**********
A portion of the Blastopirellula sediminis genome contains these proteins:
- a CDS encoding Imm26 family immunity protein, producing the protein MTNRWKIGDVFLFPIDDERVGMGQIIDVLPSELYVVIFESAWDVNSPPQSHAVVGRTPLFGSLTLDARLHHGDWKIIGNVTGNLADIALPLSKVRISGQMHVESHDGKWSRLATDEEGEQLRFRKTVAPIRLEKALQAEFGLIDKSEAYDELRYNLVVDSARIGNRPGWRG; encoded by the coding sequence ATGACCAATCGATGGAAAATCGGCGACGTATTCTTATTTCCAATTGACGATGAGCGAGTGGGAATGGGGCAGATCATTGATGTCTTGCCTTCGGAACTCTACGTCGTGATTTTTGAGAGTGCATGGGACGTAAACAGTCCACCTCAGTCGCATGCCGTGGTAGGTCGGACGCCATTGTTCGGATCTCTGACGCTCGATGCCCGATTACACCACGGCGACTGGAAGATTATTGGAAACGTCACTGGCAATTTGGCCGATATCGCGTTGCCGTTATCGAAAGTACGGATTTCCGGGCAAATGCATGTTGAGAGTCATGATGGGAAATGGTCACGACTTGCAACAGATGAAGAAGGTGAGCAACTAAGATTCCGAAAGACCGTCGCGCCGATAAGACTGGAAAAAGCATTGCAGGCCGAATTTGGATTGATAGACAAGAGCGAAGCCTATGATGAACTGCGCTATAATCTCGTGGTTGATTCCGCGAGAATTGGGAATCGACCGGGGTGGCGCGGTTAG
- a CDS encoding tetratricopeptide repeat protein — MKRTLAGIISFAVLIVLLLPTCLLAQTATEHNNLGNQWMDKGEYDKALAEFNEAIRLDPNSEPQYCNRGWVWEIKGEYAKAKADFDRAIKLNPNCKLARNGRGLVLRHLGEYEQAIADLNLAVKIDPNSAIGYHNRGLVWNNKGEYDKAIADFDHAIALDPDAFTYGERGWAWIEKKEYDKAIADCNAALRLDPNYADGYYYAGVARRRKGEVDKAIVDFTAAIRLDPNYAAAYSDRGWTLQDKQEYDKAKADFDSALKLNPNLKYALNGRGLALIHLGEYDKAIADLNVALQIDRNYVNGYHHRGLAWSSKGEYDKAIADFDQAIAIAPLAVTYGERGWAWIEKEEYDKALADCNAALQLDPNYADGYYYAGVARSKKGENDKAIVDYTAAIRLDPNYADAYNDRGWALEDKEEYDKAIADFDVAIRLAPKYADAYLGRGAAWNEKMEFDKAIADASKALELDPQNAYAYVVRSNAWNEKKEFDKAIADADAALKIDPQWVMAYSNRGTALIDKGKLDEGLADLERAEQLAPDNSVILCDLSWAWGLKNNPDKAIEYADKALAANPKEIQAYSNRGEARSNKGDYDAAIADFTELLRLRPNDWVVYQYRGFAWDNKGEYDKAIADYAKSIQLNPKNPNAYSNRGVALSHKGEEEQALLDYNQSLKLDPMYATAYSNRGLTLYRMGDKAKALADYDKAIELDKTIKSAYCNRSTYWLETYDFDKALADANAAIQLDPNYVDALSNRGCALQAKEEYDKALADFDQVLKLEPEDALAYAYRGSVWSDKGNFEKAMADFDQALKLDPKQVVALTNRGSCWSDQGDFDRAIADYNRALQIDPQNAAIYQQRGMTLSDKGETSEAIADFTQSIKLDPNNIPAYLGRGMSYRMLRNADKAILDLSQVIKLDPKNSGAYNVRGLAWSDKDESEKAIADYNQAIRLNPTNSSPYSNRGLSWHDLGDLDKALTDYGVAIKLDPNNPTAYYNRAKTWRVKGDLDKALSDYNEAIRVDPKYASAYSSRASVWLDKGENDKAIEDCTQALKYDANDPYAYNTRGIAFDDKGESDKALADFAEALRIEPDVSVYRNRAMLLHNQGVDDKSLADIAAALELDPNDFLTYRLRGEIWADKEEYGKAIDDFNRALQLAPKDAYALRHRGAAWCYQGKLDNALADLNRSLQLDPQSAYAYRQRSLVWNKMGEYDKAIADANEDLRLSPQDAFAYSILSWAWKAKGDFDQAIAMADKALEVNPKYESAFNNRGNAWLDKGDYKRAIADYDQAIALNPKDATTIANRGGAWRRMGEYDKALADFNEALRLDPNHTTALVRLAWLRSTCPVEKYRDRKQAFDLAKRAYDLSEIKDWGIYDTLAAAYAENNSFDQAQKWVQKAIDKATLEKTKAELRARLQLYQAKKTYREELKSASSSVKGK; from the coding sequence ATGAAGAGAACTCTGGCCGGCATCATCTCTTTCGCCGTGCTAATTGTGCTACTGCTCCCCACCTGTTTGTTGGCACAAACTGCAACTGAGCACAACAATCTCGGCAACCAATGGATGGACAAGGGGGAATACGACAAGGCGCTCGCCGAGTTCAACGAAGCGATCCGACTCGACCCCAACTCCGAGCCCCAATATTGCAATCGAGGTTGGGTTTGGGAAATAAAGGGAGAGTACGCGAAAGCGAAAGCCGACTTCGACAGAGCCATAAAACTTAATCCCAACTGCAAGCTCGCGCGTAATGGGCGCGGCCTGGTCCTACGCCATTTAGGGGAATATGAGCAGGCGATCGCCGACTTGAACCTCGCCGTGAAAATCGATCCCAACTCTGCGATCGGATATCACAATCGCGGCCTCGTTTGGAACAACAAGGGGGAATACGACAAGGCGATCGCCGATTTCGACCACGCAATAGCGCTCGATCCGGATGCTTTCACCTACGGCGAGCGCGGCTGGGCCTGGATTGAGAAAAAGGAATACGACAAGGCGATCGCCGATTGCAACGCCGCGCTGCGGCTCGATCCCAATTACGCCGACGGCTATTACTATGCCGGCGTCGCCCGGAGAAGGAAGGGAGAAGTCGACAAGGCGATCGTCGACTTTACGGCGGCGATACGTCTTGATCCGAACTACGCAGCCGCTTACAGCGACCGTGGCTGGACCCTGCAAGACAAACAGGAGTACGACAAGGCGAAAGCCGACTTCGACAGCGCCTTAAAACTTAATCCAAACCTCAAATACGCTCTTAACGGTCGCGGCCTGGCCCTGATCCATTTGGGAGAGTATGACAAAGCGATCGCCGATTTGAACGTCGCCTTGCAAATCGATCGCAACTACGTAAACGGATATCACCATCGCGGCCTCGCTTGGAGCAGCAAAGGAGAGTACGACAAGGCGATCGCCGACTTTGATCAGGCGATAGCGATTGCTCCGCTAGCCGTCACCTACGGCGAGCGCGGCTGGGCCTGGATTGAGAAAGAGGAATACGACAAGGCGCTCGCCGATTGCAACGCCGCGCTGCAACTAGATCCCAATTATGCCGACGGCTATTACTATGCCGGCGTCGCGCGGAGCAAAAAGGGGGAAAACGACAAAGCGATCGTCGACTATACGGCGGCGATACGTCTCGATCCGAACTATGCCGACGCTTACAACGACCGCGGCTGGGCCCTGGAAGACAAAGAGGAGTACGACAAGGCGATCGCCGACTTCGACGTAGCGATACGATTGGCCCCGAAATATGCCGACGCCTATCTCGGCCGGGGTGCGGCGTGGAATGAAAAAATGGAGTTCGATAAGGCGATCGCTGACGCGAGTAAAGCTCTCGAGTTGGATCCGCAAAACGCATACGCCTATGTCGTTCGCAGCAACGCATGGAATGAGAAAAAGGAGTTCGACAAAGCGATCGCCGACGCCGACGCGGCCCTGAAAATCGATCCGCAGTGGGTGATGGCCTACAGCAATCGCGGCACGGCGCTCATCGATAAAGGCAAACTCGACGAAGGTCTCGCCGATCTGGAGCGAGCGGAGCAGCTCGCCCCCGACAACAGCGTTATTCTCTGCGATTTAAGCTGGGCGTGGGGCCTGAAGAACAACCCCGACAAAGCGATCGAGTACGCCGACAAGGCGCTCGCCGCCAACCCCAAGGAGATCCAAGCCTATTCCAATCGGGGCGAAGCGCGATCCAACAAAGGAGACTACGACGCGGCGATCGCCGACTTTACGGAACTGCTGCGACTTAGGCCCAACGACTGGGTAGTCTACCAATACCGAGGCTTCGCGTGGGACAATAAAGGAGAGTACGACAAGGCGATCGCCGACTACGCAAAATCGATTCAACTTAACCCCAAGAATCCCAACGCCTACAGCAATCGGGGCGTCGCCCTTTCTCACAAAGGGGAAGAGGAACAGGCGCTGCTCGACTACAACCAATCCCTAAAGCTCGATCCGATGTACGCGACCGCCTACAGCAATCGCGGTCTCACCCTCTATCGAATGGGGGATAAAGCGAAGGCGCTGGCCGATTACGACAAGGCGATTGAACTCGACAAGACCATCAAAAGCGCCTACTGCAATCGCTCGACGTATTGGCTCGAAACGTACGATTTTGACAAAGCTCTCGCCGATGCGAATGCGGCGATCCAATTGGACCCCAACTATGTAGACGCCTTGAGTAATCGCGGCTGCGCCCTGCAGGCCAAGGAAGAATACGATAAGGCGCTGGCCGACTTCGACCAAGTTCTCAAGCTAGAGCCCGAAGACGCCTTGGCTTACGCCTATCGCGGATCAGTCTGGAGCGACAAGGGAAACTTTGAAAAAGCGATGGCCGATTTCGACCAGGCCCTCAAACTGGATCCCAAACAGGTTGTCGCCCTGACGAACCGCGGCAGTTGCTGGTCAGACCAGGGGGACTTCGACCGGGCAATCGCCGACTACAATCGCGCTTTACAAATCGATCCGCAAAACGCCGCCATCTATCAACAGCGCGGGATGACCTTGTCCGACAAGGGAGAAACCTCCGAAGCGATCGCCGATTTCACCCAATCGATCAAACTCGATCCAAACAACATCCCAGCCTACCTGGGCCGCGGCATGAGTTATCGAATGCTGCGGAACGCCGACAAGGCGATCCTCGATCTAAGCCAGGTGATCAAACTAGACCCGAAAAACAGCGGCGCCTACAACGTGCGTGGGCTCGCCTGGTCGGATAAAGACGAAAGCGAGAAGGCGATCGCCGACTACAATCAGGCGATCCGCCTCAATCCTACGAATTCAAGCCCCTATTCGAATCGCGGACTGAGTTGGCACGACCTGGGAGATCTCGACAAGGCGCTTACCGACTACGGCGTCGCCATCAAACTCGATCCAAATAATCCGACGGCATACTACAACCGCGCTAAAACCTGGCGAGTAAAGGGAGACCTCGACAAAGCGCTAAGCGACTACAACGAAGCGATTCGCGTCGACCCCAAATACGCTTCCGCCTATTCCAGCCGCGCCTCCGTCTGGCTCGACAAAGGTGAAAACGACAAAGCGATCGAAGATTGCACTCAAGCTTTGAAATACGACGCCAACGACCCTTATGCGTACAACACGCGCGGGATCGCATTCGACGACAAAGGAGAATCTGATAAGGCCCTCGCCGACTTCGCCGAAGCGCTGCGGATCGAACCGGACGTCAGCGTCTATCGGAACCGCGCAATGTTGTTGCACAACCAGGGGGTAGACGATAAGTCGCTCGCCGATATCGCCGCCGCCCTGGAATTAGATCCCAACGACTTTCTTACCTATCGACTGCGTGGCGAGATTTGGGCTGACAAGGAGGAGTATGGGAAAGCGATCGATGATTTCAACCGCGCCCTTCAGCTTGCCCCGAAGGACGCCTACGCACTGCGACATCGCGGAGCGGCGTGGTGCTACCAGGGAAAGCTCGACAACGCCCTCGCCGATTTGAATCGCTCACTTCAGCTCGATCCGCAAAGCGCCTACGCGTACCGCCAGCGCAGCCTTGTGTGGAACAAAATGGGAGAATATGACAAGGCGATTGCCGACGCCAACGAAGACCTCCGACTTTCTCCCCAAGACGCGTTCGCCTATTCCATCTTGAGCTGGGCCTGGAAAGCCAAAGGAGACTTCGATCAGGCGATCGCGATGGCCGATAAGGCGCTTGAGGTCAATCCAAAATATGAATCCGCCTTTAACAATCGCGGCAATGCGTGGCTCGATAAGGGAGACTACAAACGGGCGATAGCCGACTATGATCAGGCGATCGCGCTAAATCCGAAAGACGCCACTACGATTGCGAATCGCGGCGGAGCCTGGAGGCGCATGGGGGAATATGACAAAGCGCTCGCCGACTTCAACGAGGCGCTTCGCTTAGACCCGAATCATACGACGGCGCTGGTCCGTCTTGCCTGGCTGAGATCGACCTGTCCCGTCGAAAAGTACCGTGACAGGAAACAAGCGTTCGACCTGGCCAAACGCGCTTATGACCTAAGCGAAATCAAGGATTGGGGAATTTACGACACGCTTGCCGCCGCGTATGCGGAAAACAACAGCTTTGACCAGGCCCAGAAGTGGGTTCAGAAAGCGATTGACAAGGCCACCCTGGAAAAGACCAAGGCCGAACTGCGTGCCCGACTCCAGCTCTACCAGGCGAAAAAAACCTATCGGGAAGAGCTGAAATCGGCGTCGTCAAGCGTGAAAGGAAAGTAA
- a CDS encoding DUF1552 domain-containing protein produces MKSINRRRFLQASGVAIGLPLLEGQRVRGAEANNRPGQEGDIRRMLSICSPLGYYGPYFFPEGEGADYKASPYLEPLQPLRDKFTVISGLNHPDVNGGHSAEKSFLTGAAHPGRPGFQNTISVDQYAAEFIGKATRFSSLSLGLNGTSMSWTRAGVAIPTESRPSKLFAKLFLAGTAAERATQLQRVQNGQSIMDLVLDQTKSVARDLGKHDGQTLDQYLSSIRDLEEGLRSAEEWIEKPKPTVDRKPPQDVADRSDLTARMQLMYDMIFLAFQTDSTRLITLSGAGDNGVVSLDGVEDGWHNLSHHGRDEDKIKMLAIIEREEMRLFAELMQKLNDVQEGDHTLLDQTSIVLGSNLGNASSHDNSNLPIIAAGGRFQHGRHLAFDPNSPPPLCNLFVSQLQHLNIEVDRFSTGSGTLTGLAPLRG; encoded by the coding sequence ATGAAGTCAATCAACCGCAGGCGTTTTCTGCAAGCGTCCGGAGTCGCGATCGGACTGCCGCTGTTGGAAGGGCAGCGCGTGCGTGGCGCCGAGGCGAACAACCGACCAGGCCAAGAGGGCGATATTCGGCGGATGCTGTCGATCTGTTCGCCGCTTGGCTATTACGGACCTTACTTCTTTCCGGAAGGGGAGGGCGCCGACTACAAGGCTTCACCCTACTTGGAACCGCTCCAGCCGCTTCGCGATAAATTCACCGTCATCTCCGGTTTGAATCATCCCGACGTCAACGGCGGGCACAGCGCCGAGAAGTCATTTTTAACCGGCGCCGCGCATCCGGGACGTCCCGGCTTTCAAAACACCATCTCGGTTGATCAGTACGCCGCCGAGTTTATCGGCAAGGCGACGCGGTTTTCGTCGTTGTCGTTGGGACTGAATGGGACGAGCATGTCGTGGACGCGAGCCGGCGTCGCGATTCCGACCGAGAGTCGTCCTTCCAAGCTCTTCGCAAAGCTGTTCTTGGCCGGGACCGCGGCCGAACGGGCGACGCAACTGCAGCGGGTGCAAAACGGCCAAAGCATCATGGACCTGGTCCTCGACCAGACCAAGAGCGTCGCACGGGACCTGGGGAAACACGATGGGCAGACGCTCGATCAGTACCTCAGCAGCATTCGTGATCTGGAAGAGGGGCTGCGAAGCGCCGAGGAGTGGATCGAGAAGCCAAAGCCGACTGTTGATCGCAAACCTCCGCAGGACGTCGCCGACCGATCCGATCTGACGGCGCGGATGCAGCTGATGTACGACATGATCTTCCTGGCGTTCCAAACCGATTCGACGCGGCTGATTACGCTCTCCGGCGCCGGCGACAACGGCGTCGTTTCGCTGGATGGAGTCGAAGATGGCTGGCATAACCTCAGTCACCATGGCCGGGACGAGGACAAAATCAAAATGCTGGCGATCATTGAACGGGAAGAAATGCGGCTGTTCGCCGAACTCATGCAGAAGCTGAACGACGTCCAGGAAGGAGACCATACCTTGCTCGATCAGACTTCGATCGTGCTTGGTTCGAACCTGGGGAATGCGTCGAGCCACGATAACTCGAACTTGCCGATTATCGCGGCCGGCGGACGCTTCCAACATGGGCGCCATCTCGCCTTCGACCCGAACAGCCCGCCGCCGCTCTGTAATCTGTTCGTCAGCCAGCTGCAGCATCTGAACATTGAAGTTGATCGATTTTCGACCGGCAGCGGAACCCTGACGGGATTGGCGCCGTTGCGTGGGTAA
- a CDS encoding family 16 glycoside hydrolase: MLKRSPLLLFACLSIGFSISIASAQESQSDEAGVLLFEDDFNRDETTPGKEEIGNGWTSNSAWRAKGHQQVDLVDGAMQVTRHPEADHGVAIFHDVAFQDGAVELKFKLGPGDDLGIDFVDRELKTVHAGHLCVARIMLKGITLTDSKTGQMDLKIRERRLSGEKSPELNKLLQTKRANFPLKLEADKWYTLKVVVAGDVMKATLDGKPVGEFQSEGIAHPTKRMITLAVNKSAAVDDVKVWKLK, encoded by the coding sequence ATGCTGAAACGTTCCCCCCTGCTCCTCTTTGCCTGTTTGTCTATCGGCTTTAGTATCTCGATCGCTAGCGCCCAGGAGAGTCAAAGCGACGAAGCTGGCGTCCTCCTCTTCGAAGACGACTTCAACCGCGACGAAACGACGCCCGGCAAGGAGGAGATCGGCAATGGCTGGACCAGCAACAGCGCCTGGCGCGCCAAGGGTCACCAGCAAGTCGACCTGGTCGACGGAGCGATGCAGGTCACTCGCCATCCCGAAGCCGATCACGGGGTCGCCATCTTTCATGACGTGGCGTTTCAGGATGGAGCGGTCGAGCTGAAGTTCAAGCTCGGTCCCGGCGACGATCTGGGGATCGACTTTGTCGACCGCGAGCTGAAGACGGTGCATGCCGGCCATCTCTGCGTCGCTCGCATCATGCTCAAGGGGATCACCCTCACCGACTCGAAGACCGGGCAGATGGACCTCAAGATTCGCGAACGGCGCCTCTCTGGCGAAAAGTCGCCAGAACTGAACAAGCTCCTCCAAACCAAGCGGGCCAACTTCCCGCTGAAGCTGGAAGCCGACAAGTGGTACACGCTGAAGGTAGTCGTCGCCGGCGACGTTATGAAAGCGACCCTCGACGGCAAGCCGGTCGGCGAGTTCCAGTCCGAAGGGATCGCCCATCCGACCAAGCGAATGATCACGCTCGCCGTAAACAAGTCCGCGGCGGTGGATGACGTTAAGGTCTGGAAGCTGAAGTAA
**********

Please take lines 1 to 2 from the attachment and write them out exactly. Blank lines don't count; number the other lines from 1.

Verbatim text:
A portion of the Blastopirellula sediminis genome contains these proteins:
- a CDS encoding Imm26 family immunity protein, producing the protein MTNRWKIGDVFLFPIDDERVGMGQIIDVLPSELYVVIFESAWDVNSPPQSHAVVGRTPLFGSLTLDARLHHGDWKIIGNVTGNLADIALPLSKVRISGQMHVESHDGKWSRLATDEEGEQLRFRKTVAPIRLEKALQAEFGLIDKSEAYDELRYNLVVDSARIGNRPGWRG; encoded by the coding sequence ATGACCAATCGATGGAAAATCGGCGACGTATTCTTATTTCCAATTGACGATGAGCGAGTGGGAATGGGGCAGATCATTGATGTCTTGCCTTCGGAACTCTACGTCGTGATTTTTGAGAGTGCATGGGACGTAAACAGTCCACCTCAGTCGCATGCCGTGGTAGGTCGGACGCCATTGTTCGGATCTCTGACGCTCGATGCCCGATTACACCACGGCGACTGGAAGATTATTGGAAACGTCACTGGCAATTTGGCCGATATCGCGTTGCCGTTATCGAAAGTACGGATTTCCGGGCAAATGCATGTTGAGAGTCATGATGGGAAATGGTCACGACTTGCAACAGATGAAGAAGGTGAGCAACTAAGATTCCGAAAGACCGTCGCGCCGATAAGACTGGAAAAAGCATTGCAGGCCGAATTTGGATTGATAGACAAGAGCGAAGCCTATGATGAACTGCGCTATAATCTCGTGGTTGATTCCGCGAGAATTGGGAATCGACCGGGGTGGCGCGGTTAG